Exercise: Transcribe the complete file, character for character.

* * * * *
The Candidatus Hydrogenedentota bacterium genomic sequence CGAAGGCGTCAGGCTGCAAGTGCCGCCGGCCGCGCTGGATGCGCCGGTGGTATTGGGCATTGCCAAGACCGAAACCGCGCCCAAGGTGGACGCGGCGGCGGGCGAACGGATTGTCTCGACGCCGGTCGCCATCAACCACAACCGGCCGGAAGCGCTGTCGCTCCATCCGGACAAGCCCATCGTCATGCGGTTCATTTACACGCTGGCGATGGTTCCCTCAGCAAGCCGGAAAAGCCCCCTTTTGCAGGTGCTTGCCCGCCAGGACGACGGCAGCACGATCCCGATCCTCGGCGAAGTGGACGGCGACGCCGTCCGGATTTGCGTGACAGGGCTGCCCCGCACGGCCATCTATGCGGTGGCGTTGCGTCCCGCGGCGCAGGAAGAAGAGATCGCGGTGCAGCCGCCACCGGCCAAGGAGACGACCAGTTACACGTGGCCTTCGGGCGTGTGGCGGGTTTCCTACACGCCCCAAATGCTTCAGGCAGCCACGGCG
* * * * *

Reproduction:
The Candidatus Hydrogenedentota bacterium genomic sequence CGAAGGCGTCAGGCTGCAAGTGCCGCCGGCCGCGCTGGATGCGCCGGTGGTATTGGGCATTGCCAAGACCGAAACCGCGCCCAAGGTGGACGCGGCGGCGGGCGAACGGATTGTCTCGACGCCGGTCGCCATCAACCACAACCGGCCGGAAGCGCTGTCGCTCCATCCGGACAAGCCCATCGTCATGCGGTTCATTTACACGCTGGCGATGGTTCCCTCAGCAAGCCGGAAAAGCCCCCTTTTGCAGGTGCTTGCCCGCCAGGACGACGGCAGCACGATCCCGATCCTCGGCGAAGTGGACGGCGACGCCGTCCGGATTTGCGTGACAGGGCTGCCCCGCACGGCCATCTATGCGGTGGCGTTGCGTCCCGCGGCGCAGGAAGAAGAGATCGCGGTGCAGCCGCCACCGGCCAAGGAGACGACCAGTTACACGTGGCCTTCGGGCGTGTGGCGGGTTTCCTACACGCCCCAAATGCTTCAGGCAGCCACGGCG